Monday, January 28, 2019


Howard Schultz has crunched the numbers, and by "crunching the numbers" I mean he's developed a hunch about what the electorate wants that's not based on evidence at all:
“We have a broken political system with both parties basically in business to preserve their own ideology without a recognition and responsibility to represent the interests of the American people,” Mr. Schultz said in [last night's 60 Minutes] interview.

“Republicans and Democrats alike — who no longer see themselves as part of the far extreme of the far right and the far left — are looking for a home,” he added.
Dave Weigel has the best answer to that:

Right. So who are these disaffected Democrats "who no longer see themselves as part of the far extreme of ... the far left" and "are looking for a home"? Schultz seems to be saying it's just his gut instinct that they're out there -- but an aide tells Axios's Mike Allen that the numbers back Schultz up.
A Schultz adviser tells me his team sees opportunity in "the most moderate population the country's ever had," with so many "disengaged and disenchanted."

In the latest Gallup data, 39% of people see themselves as independents, 34% as Ds and 25% as Rs.
But that's data on party affiliation. It's not data on ideology. In fact, the percentage of Americans who call themselves moderate has been dropping over the past quarter century. I guess Schultz's people never looked at these Gallup numbers.

And given the polling Weigel cites, it's hard not to conclude that many Americans who say they're moderate are actually liberal (or at least are supporters of many progressive ideas), and that even some Republicans share a number of views with progressives, especially on economics, taxation, and inequality.

So if the general public doesn't think progressive ideas are too extreme, who are these people Schultz cites who are desperate for an alternative to Trumpism and progressivism? Maybe it's these folks:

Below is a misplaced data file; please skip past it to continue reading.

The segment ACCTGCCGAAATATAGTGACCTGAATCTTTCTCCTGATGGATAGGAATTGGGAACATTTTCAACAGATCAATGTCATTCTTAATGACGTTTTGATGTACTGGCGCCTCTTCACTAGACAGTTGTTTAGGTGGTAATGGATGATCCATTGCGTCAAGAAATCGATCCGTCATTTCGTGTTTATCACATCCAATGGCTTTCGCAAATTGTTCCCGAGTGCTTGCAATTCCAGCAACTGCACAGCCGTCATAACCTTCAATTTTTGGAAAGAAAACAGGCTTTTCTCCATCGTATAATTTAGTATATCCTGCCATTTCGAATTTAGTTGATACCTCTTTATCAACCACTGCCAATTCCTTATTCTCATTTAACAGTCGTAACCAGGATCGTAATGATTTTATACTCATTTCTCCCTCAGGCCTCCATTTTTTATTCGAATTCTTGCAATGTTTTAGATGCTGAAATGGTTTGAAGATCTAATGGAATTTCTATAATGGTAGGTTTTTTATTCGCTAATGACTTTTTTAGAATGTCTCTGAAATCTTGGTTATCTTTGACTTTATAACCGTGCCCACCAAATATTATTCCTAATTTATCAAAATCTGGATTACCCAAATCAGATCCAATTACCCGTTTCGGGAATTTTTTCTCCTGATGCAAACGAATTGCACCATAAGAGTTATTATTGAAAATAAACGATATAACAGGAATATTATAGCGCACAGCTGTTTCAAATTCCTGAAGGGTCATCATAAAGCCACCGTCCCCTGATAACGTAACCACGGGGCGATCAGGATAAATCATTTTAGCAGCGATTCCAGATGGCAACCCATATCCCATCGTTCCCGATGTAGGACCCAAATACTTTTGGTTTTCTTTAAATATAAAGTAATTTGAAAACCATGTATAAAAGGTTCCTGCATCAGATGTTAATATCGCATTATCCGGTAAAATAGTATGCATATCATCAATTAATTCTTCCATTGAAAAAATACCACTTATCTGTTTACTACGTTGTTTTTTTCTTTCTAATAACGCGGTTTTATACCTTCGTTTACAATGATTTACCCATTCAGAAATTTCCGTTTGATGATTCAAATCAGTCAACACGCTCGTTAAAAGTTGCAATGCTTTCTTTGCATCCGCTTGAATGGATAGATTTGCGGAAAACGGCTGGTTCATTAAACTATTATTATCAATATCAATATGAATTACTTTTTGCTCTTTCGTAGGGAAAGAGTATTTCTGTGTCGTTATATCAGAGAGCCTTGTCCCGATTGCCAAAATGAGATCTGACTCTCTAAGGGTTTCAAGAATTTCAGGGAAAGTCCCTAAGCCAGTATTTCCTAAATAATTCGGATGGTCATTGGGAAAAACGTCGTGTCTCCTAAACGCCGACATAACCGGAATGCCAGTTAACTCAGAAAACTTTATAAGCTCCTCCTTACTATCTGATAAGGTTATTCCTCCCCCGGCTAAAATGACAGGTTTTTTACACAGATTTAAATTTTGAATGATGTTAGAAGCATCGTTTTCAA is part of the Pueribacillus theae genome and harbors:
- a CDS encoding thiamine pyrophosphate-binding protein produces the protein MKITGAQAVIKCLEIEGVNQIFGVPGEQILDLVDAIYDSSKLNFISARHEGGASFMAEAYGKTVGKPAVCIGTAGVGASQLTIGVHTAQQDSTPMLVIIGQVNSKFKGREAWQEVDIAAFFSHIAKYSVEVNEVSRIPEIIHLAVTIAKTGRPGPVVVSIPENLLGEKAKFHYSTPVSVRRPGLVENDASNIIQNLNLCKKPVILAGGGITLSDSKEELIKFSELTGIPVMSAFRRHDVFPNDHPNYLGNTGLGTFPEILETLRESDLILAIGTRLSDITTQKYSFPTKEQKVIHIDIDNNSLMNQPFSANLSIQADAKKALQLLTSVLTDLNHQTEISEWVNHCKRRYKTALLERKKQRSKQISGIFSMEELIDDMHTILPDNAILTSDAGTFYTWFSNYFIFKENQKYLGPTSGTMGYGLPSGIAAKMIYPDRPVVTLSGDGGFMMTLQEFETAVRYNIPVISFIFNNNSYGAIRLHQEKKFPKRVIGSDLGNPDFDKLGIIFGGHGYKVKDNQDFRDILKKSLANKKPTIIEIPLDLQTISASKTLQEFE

NEW YORK — Top Wall Street executives would love to be rid of President Donald Trump. But they are getting panicked about the prospect of an ultraliberal Democratic nominee bent on raising taxes and slapping regulations on their firms.

The result is a kind of nervous paralysis of executives pining for a centrist nominee like Michael Bloomberg while realizing such an outcome is unlikely from a party veering sharply to the left.

... “I’m a socially liberal, fiscally conservative centrist who would love to vote for a rational Democrat and get Trump out of the White House,” said the CEO of one of the nation’s largest banks, who, like a dozen other executives interviewed for this story, declined to be identified by name for fear of angering a volatile president. “Personally, I’d love to see Bloomberg run and get the nomination. I’ve just never thought he could get the nomination the way the primary process works.”

... Bankers’ biggest fear: The nomination goes to an anti-Wall Street crusader like Sen. Elizabeth Warren (D-Mass.) or Sanders. “It can’t be Warren and it can’t be Sanders,” said the CEO of another giant bank. “It has to be someone centrist and someone who can win.”
I guess we've identified Howard Schultz's desperate American moderates: They're Wall Street bankers.

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